RS: How can designers be more accessible?
HA: If designers do want to make things more accessible to people with dyslexia, poor vision, or just the tired reader, they should use strong colour contrasts (i.e. not yellow on white), at least 10pts or larger, and preferably a sans serif font. Also, if you are dyslexic, you should check out the “Dyslexie.” You can download it for free online, and it does a wonderful job of making the letters bottom heavy so they don’t visually flip around, and the letters are drawn so that none of them are mirror images. I use it as a working font when I have to write long things on my laptop.
RS: Is it hard for you to find the focus to pursue a project past the point of initial intrigue?
HA: I can't really say I've overcome this, but I'm working on choosing projects that I feel more passionately about as a way to create motivation.
RS: For a long time your creative work was pretty divorced from your political views.
HA: Oral and written communication were the main ways I communicated how I felt about politics and social issues, since [it seemed like] they were the tools best suited to the job. But I think using graphics, data visualization, aesthetically pleasing design, typographic hierarchies, visual systems, and design thinking as applied to writing (in terms of how you structure information) could go a long way to make these topics more engaging for readers.
RS: For someone who loves both politics and art you're pretty critical of political art.
HA: A lot of it feels incredibly navel-gazing, and a way of proving how "woke" you are, but only to a small group of insiders. From my design training I feel that a viewer should have all the information and resources they need to understand a piece. A work of art that can only be understood if you have a art degree and/or are willing to wade through unnecessarily verbose statements is worthless if you're trying to enact large scale change in public opinion or political action. Now of course this is not all-encompassing criticism; there are artists who are doing really evocative and powerful work that goes where language can't, but I think there should be a little more internal critique of gatekeeping in the art world.
RS: And what are you focusing on for your thesis project?
HA: How graphic design can be used to better communicate public policy and political platforms.
RS: So what can good design do?
HA: It can help answer the "Why should I care?" and "Do you really expect me to read all this?" questions that come up with other forms of written political communication.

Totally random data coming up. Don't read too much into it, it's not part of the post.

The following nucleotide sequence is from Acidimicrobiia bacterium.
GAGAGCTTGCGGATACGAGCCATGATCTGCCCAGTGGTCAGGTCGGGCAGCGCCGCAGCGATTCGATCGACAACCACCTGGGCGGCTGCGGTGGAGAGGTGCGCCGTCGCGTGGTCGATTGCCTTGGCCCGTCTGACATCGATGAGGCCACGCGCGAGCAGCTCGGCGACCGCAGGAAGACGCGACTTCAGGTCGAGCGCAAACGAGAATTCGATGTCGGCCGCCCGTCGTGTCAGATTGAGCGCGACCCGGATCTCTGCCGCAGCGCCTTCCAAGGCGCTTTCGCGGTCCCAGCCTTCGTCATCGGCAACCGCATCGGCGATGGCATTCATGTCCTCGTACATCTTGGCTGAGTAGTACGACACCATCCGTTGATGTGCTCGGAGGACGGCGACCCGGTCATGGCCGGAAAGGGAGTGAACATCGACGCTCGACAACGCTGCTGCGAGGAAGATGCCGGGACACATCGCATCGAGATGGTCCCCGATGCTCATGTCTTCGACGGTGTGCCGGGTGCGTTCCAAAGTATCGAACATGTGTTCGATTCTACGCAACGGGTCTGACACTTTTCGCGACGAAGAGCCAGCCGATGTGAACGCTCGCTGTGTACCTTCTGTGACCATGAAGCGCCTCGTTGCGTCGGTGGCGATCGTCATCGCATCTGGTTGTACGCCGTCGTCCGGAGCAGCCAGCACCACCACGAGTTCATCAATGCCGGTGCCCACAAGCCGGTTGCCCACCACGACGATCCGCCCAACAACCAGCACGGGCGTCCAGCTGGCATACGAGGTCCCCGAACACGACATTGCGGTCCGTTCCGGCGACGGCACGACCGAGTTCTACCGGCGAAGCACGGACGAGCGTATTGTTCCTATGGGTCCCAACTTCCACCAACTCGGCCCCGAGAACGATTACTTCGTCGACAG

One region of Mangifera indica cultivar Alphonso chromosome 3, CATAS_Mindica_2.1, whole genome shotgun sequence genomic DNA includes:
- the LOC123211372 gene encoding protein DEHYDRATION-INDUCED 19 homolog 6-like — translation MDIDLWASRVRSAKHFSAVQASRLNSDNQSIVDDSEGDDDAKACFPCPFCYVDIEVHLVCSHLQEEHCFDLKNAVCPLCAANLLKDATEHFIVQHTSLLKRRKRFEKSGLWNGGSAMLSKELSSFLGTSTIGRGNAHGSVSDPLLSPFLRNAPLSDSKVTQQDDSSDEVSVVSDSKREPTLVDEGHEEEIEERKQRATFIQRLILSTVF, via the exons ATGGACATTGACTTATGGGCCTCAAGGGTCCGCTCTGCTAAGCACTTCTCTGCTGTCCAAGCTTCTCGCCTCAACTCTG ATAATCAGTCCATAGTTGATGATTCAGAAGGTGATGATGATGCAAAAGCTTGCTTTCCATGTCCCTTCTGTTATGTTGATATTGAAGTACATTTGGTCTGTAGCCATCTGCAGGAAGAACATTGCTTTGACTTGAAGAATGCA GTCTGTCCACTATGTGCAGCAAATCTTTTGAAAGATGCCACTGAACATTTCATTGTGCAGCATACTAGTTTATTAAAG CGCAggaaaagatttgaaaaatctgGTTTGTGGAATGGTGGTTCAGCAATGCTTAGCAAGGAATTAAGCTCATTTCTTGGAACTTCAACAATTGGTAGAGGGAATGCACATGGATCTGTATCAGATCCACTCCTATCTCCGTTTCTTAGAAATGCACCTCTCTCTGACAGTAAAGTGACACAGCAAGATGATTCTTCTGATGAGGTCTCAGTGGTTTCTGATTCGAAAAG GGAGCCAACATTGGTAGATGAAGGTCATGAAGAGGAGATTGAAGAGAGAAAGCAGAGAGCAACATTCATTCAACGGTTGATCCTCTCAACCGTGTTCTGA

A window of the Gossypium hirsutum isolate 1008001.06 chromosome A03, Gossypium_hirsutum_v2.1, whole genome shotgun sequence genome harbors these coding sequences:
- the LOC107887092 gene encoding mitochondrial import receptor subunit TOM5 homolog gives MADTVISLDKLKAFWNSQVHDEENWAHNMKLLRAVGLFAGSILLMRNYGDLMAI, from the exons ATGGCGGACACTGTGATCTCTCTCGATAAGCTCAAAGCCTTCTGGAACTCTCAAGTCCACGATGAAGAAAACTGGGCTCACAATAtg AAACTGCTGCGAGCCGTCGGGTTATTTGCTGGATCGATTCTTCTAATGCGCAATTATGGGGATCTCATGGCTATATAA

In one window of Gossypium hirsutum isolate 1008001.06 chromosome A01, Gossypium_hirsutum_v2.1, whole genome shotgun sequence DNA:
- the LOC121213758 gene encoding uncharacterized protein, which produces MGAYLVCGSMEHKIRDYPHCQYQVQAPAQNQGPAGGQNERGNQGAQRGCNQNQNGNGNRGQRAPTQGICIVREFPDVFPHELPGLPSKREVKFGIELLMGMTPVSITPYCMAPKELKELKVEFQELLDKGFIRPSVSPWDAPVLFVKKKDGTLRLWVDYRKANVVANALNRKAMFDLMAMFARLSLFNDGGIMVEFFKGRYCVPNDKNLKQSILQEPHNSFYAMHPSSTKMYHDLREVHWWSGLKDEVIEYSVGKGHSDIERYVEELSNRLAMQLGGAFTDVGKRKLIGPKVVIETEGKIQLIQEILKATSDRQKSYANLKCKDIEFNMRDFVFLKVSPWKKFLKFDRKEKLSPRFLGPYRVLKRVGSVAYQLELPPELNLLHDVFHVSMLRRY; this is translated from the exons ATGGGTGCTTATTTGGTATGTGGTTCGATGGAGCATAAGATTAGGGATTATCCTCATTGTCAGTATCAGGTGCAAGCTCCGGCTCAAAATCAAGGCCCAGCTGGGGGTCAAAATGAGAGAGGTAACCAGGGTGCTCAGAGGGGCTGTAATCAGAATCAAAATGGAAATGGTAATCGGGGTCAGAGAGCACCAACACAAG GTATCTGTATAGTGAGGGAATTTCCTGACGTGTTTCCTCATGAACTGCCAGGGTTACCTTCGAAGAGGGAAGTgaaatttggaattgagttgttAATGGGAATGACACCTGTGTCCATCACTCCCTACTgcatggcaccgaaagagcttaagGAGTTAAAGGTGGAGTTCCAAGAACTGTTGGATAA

RS: What have you already done?
HA: In a recent project, I created a informative booklet for municipal officials on how they can implement green strategies in their communities. I did a lot of research on financial incentives, policy changes, and rezoning initiatives different cities were using (and what was working), and then put that information into something that was pleasing to the eye, well organized, but straight-forward.
RS: What kinds of issues are you interested in communicating to other people (so they can learn/advocate)?
HA: Basic guaranteed income possibilities, electoral reform, carbon taxes and other strategies to help align corporate interests with social interests, tax reform, criminal justice reform, and how we can better provide affordable housing in Canada's major cities. And other things too. I’m interested in how governments can write policy that actually helps the lives of everyday people, especially people in vulnerable positions. For the past three years, I served on the board of directors for my student housing co-op. Governance positions like that are notoriously thankless, but there's something about how nerdy and wonky it is that I thrived off of, and I think similar projects will be in my future. It provided a lot of challenges and I had to grow up fast to deal with some of them, but on the whole I think it was a formative and positive experience.
RS: And let's not forget your most public form of activism - the youth vote!
HA: I have an almost manic fixation on getting out the youth vote. It's so incredibly important that people my age actually give a shit about who represents them in government lest we continue to be screwed by governments catering to mostly baby boomers. I mean it’s a reasonable calculation for politicians to make, since people over fifty turn out way more than other categories. But I really think we can do better. I do my best to educate people on important election issues, as well as just the actual process of voter registration. I’ve had a number of people tell me that the only reason they voted was because I seemed so dang enthusiastic and persistent about it, which was so heartwarming and special to hear (I wasn’t just shouting in to a void of youthful indifference.)
RS: Speaking of the void… do you have a life philosophy?
HA: I'm just working on enjoying myself and having a nice time, finding healthy and happy friendships and hopefully relationships, being a kind person as best I can, keeping my brain busy and challenged, and doing right by my community and the environment. I'm pretty sure if I just work on those things I'll have a meaningful and fulfilling life, free of some sort of devastating quest of an all encompassing answer to anything.